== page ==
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Millett v. Atlantic Richfield, attorneys and footnotes

Attorneys for plaintiff:

Jon Hinck, Esq., (orally)
Lewis J. Saul, Esq.
Jennifer Martin Frank, Esq.
Lewis Saul & Assoc., P.C.
183 Middle Street, suite 200
Portland, ME 04101

William D. Robitzek, Esq.
Berman & Simmons, P.A.
P O Box 961
Lewiston, ME 04243-0961

Attorneys for defendants:

William J. Kayatta Jr., Esq., (orally)
John J. Aromando, Esq.
David P. Littell, Esq.
Pierce Atwood
One Monument Square
Portland, ME 04101-1110
	and
Alan J. Hoffman, Esq.
Blank Rome Cominsky & McCauley
One Logan Square
Philadelphia, PA 19103-6998
(for ARCO Chemical and Lyondell Chemical)

Randall B. Weill, Esq.
Jonathan S. Piper, Esq.
Preti Flaherty Beliveau Pachios & Haley, LLC
P O Box 9546
Portland, ME 04112-9546
(for Atlantic Richfield)

Mark G. Lavoie, Esq.
Thomas S. Majerison, Esq.
Norman Hanson & DeTroy
P O Box 4600
Portland, ME 04112-4600
(for George Smith)

Peter J. Rubin, Esq.
Jeffrey A. Thaler, Esq.
Bernstein Shur Sawyer & Nelson
P O Box 9729
Portland, ME 04104-5029
(for Oxygenated Fuels Assn.)

Joseph H Groff III, Esq.
Brendan Reilly, Esq.
Jensen Baird Gardner & Henry
P O Box 4510
Portland, ME 04112-4510
(for American Petroleum Inst.)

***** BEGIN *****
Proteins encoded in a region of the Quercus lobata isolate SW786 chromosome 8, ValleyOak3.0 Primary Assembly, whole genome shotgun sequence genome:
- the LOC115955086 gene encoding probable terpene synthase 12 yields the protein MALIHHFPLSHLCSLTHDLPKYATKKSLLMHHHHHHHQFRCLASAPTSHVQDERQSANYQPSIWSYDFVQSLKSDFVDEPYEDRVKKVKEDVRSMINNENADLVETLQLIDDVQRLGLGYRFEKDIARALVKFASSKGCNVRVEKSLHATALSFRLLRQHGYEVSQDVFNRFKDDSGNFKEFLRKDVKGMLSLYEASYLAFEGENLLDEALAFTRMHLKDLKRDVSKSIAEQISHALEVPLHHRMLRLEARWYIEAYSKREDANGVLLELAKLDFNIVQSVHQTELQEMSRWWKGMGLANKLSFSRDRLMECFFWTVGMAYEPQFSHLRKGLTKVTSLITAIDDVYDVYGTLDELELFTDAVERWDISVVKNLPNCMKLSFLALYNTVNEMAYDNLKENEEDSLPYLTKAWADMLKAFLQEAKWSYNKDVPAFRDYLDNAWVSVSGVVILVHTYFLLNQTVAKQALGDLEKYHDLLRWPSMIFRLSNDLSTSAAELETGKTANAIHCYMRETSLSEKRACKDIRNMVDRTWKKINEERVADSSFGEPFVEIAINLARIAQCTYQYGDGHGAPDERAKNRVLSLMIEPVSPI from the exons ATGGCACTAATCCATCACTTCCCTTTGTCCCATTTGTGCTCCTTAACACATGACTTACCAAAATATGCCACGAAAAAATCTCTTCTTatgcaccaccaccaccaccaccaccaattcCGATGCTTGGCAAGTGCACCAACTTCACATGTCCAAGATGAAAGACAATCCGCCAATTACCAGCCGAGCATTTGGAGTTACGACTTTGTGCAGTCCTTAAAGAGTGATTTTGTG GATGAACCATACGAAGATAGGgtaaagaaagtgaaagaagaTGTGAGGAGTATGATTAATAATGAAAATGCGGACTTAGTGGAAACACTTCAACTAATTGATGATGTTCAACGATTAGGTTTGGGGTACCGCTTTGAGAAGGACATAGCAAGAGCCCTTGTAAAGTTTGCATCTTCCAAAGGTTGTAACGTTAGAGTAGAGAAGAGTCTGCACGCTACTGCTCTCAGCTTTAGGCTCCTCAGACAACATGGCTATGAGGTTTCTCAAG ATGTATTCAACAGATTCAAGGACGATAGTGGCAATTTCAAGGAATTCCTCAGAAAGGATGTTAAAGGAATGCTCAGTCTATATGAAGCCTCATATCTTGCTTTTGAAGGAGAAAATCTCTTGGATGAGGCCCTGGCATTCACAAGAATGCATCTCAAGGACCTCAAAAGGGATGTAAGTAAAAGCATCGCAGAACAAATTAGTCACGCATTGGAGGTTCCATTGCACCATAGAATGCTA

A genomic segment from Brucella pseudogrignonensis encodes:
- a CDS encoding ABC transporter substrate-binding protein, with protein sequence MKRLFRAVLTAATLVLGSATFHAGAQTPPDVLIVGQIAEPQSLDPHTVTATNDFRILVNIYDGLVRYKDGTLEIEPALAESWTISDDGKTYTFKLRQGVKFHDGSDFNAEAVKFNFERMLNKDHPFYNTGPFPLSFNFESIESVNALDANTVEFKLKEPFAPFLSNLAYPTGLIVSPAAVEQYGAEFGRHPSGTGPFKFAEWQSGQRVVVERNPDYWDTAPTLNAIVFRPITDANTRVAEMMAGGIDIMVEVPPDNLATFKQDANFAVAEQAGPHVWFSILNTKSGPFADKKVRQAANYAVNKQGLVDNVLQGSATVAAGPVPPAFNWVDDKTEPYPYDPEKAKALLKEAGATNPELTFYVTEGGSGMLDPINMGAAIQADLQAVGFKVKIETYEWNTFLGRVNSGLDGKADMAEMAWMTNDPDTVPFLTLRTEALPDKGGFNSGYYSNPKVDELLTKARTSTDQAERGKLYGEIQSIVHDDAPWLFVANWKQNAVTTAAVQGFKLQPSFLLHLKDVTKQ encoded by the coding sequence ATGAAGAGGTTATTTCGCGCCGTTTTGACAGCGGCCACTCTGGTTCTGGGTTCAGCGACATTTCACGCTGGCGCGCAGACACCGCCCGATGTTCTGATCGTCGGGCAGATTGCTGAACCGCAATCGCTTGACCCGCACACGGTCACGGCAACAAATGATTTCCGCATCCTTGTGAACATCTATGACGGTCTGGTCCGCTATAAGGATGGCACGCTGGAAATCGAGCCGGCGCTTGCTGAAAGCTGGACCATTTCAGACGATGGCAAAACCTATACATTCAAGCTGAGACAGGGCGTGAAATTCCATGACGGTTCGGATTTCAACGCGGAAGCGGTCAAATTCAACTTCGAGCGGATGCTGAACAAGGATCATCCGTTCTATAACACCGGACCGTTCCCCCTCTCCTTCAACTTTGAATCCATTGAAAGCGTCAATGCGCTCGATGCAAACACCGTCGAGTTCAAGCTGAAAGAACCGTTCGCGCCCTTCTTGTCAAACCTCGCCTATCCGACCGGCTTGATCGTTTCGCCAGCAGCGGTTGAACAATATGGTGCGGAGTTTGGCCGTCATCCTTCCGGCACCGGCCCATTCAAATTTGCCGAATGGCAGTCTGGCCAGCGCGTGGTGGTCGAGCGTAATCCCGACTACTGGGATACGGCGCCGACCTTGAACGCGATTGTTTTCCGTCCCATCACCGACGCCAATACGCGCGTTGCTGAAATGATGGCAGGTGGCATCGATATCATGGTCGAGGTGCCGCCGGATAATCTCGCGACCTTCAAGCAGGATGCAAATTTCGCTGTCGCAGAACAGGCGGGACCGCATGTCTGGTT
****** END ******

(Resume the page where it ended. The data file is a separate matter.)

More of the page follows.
FOOTNOTES******************************** {1} . The plaintiffs have not argued that the collateral order exception applies. In Coopers & Lybrand v. Livesay, 437 U.S. 463 (1978), discussed infra, the plaintiffs argued that their appeal from a denial of class certification came within the collateral order exception, but the Court rejected that argument because a class action order is always subject to revision pursuant to F.R. Civ. P. 23(c)(1); because it involves consideration of the factual and legal questions of the plaintiffs' cause of action; and because the denial of class certification can be appealed at the end of the case. See id. at 469. {2} . F.R. Civ. P. 23 has been recently amended by the addition of paragraph (f). F.R. Civ. P. 23(f), which became effective December 1, 1998, states: A court of appeals may in its discretion permit an appeal from an order of a district court granting or denying class action certification under this rule if application is made to it within ten days after entry of the order. An appeal does not stay proceedings in the district court unless the district judge or the court of appeals so orders. For an interpretation of F.R. Civ. P. 23(f), see Waste Mgmt. Holdings, Inc. v. Mowbray, 208 F.3d 288 (1st Cir. 2000). Maine's class action rule does not contain a provision similar to F.R. Civ. P. 23(f). {3} . The Court also noted that a federal statute permits a discretionary appeal from interlocutory orders such as a denial of class certification. See Coopers & Lybrand, 437 U.S. at 474. The Interlocutory Appeals Act of 1958, Pub. L. No. 85-919, 72 Stat. 1770 (1958), (codified at 28 U.S.C.A. § 1292(b) (1993)) reads as follows: (b) When a district judge, in making in a civil action an order not otherwise appealable under this section, shall be of the opinion that such order involves a controlling question of law as to which there is substantial ground for difference of opinion and that an immediate appeal from the order may materially advance the ultimate termination of the litigation, he shall so state in writing in such order. The Court of Appeals which would have jurisdiction of an appeal of such action may thereupon, in its discretion, permit an appeal to be taken from such order, if application is made to it within ten days after the entry of the order: Provided, however, That application for an appeal hereunder shall not stay proceedings in the district court unless the district judge or the Court of Appeals or a judge thereof shall so order. Maine does not have such a statute, but we have at least two procedural rules for appealing from an otherwise nonfinal order. See M.R. Civ. P. 54(b) (authorizing the trial court to direct, as final, the entry of a judgment on fewer than all claims or as to fewer than all parties, upon the express determination that there is no reason for delay); M.R. Civ. P. 72(c) (permitting the trial court to report any question of law involved in an interlocutory ruling which in the opinion of the trial court ought to be determined before further proceedings). The plaintiffs did not attempt to utilize either rule. {4} . See Levy v. Metro. Sanitary Dist. of Greater Chicago, 440 N.E.2d 881, 882 (Ill. 1982) (holding dismissal of class action allegations interlocutory and not appealable as of right and remanding to determine if rule allowing discretionary appeal is applicable); Bellarmine Coll. v. Hornung, 662 S.W.2d 847, 849 (Ky. Ct. App. 1983) (holding defendant class certification interlocutory and not appealable); Snowden v. Baltimore Gas & Elec. Co., 479 A.2d 1329, 1330 (Md. 1984) (holding dismissal of action as to unnamed plaintiffs interlocutory and not appealable even though trial court directed entry of final judgment pursuant to equivalent of F.R. Civ. P. 54(b)) (but see Philip Morris, Inc. v. Angeletti, 752 A.2d 200, 217-18 (Md. 2000) (issuing writ of mandamus to review grant of class certification, recognizing that such orders ordinarily nonfinal and not appealable)); In re Objections and Defs. to Real Prop. Taxes for the 1980 Assessment, 320 N.W.2d 729, 731 (Minn. 1982) (holding denial of class certification not appealable as of right); Ralph v. Am. Family Mut. Ins. Co., 809 S.W.2d 173, 175 (Mo. Ct. App. 1991) (holding denial of class certification interlocutory and not appealable) (but see State ex rel. Byrd v. Chadwick, 956 S.W.2d 369, 383, 386, 387 (Mo. Ct. App. 1997) (issuing writ of mandamus vacating trial court's preliminary approval of temporary settlement class on grounds that trial court had not decided appropriateness of class and that notice to temporary class was inadequate)); Lake v. Piper, Jaffray and Hopwood, Inc., 324 N.W.2d 660, 662 (Neb. 1982) (holding order dismissing class allegations interlocutory and not appealable); Knowles v. Standard Sav. and Loan Ass'n, 261 S.E.2d 49, 49 (S.C. 1979) (dismissing appeal of class certification as interlocutory); Smith v. Tobin, 311 N.W.2d 209, 211 (S.D. 1981) (holding denial of class certification interlocutory and not appealable); Bayberry Assocs. v. Jones, 783 S.W.2d 553, 559 (Tenn. 1990) (holding denial of class certification interlocutory and not appealable even though trial court directed entry of final judgment pursuant to equivalent of F.R. Civ. P. 54(b)). {5} . See Nolan v. Sea Airmotive, Inc., 627 P.2d 1035, 1038 (Alaska 1981) (allowing appeal of class certification order pursuant to appeal rule permitting discretionary review of interlocutory orders of substance and importance); Reader v. Magma-Superior Copper Co., 494 P.2d 708, 709 (Ariz. 1972) (allowing appeal from denial of class certification pursuant to statute permitting appeals from orders affecting substantial rights) (but see Eaton v. Unified Sch. Dist. No. 1 of Pima County, 595 P.2d 183, 184-85 (Ariz. Ct. App. 1979) (dismissing appeal from certification of defendant class as interlocutory and not appealable and distinguishing Reader on ground that Reader involved denial of class certification)); Arkansas State Bd. of Educ. v. Magnolia Sch. Dist. No. 14 of Columbia County, 769 S.W.2d 419, 419 (Ark. 1989) (allowing appeal from class certification pursuant to appellate rule); Aetna Cas. & Sur. Co. v. Cantrell, 399 S.E.2d 237, 238 (Ga. Ct. App. 1990) (allowing appeal from class certification which trial court certified for immediate review); Martin v. Amana Refrigeration, Inc., 435 N.W.2d 364, 366 (Iowa 1989) (allowing appeal from class certification pursuant to rule specifically allowing appeal from class certification order); Carr v. GAF, Inc., 702 So. 2d 1384, 1385 (La. 1997) (noting that appeals from grant of class certification are appealable pursuant to rule permitting appeals from interlocutory orders which cause irreparable injury); Faulkenbury v. Teachers' and State Employees' Ret. Sys. of N. Carolina, 424 S.E.2d 420, 429 (N.C. Ct. App. 1993) (granting discretionary appeal from order granting class certification pursuant to North Carolina appellate rule); Rogelstad v. Farmers Union Grain Terminal Ass'n, Inc. 224 N.W.2d 544, 548 (N.D. 1974) (allowing appeal from denial of class certification pursuant to statute permitting appeals from orders affecting substantial rights); Bell v. Beneficial Consumer Disc. Co., 348 A.2d 734, 736 (Pa. 1975) (holding class certification orders as final for purposes of an appeal statute) (but see Hanson v. Fed. Signal Corp., 679 A.2d 785, 787 (Pa. Super. Ct. 1996) (noting amendments to appeal statute and interpreting Bell as holding that such orders come within the collateral order exception to final judgment rule)); McAllen Med. Ctr. v. Cortez, 17 S.W.3d 305, 308 (Tex. Ct. App. 2000) (noting that class certification order is appealable pursuant to statute). {6} . If the named plaintiffs go forward and succeed on the merits, they would be able to appeal the denial of their class certification after the final judgment is entered. If they choose not to appeal that issue, it is likely that unnamed class members would want to take advantage of the successful outcome and initiate their own action. If the named plaintiffs in the instant action lose on the merits, they will be able to appeal the class certification issue at that time.